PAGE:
Here’s an excerpt from Larene LaSonde’s original interview in Black, White, Other: Biracial Americans Talk About Race and Identity, first published in 1994 (and now available in a 20th anniversary expanded ebook edition):
“I choose to call myself mulatto. Why? There’s passion in it, and you know what my politics are immediately. And if I say it in public, people know that I am prepared to defend the position.
The first time I heard the term used in something other than a negative way was when I got married to my second husband. He called me mulatto, and it wasn’t patronizing. He found a poster of a woman, and it said “Octaroon” over the top. He had it beautifully framed and gave it to me.
I had accumulated hundreds of black history books over the years, and so I started to review them and find the mulatto, find out where she came from. I spent the next five years doing that self-imposed study, and as I discovered her—and him, but particularly her, for me—I realized that the term mulatto had been given a bad rap, that there were places in society where a mulatto actually had a structured presence, a relationship to the community, a relationship to government.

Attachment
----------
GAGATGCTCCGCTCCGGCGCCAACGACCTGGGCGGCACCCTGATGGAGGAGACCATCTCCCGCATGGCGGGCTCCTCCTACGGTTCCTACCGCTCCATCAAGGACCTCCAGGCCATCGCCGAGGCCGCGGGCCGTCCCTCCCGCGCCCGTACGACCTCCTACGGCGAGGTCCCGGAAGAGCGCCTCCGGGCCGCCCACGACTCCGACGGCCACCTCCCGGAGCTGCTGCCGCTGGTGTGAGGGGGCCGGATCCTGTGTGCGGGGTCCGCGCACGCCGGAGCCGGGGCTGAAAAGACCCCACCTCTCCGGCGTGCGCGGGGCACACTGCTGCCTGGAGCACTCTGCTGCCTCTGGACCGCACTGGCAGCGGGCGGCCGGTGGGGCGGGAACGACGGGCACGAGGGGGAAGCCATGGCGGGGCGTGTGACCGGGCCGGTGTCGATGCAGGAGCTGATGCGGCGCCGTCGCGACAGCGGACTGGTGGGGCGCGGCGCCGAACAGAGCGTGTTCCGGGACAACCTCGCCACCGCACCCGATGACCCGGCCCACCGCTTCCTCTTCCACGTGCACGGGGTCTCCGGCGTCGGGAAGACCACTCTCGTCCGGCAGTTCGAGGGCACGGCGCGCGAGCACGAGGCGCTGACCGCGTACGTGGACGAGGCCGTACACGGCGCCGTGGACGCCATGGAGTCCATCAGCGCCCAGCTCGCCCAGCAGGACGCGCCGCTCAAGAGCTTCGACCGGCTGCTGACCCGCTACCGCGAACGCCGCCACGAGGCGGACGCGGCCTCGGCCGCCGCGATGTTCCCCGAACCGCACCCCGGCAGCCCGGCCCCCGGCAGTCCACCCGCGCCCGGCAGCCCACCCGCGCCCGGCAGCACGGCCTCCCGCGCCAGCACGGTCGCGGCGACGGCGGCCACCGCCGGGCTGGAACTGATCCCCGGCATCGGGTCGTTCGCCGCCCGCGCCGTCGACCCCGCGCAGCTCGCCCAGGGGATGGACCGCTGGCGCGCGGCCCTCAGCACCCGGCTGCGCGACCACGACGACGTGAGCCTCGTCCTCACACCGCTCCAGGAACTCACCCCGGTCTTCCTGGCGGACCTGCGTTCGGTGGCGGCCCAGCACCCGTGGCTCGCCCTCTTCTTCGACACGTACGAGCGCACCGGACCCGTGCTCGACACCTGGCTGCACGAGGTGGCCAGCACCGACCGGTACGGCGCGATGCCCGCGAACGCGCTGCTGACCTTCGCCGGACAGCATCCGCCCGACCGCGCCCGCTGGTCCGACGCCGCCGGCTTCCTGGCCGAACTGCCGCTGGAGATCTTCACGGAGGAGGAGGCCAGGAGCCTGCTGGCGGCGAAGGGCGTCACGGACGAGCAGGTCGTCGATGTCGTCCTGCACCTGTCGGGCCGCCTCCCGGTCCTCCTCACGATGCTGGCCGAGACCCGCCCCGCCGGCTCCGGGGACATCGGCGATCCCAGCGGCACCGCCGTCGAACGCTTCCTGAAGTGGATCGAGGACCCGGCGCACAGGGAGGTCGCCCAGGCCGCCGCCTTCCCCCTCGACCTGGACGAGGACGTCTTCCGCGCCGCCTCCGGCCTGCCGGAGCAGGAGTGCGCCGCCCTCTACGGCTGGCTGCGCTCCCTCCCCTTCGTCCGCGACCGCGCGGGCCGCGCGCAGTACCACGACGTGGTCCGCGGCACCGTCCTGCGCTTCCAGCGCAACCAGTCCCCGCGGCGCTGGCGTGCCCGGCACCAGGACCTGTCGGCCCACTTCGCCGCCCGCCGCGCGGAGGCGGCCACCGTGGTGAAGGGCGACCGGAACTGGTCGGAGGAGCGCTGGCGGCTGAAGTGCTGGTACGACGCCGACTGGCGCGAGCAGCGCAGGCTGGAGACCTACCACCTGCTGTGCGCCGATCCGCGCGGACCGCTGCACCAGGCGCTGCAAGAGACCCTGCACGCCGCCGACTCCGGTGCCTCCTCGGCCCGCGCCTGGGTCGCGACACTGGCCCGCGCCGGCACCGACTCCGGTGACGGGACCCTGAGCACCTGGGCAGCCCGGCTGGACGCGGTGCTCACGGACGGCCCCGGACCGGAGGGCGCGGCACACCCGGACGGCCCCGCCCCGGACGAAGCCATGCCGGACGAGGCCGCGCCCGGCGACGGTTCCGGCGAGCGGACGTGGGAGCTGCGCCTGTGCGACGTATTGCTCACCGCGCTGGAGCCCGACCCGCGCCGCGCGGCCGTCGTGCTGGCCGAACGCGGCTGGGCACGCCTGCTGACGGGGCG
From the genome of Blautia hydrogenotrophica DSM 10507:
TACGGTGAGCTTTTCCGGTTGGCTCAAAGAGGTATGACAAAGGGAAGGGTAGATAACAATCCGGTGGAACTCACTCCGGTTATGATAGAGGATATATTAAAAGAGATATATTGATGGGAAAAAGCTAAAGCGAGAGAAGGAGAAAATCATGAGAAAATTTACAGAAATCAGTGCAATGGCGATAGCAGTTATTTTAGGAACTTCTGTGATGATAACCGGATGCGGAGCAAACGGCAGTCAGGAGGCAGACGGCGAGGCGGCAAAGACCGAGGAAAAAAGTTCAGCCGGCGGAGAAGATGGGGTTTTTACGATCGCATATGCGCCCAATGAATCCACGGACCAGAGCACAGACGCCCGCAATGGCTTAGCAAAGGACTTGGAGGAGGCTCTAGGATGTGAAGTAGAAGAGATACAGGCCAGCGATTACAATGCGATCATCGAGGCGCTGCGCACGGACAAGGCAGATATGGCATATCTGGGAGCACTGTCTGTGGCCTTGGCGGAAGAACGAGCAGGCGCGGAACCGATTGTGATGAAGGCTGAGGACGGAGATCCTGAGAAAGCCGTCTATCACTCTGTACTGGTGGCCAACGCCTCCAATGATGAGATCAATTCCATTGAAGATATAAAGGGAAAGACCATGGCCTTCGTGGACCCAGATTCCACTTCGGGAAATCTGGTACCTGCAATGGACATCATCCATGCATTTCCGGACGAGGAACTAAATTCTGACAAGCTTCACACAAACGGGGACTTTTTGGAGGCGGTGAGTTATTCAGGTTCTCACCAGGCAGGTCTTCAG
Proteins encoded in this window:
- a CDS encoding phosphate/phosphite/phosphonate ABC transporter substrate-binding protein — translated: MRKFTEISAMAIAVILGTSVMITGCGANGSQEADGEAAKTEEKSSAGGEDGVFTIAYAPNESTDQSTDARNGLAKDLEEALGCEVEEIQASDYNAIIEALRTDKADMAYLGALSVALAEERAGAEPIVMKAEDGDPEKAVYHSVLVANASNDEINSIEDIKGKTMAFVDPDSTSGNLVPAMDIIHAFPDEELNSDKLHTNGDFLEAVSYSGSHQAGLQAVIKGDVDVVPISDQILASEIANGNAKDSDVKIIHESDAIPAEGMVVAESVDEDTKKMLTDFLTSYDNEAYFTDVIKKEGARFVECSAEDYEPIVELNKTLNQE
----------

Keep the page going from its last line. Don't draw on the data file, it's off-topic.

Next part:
Leon Higginbotham [a senior circuit judge on the U.S. Court of Appeals, Third Circuit, and a law professor] writes about the laws regarding interracial marriages and the first interracial child, how the tone and tenor changed so that there was a time when white fathers actually identified with their children. Then it became impractical, since you’re in the business of selling bodies. You can’t afford to give any preference to any one body, even if it’s your own flesh. A mulatto has a right to their white parentage, and I can see there’s been a bad rap given mulatto children who actually wanted to know their fathers and the benefits of training under their fathers. They come into the world with whatever DNA that comes from their father. Why should they not have a right to it? But when you see the writings, it was presumed that they were striving for something beyond themselves.
As I started to read that, I got mad, and my study became more intense and I took it further. I started writing about what I was feeling, and I got some pieces included in small publications. I wanted to start developing a body of research towards a book, because there’s not the research that would give us any statistics that are really usable. Then I hit on this issue of us really being invisible people. We are Ralph Ellison’s invisible man.”
Expect Larene’s 20-year update to be posted in the very near future. Meanwhile, you can read the rest of her oral history in the ebook.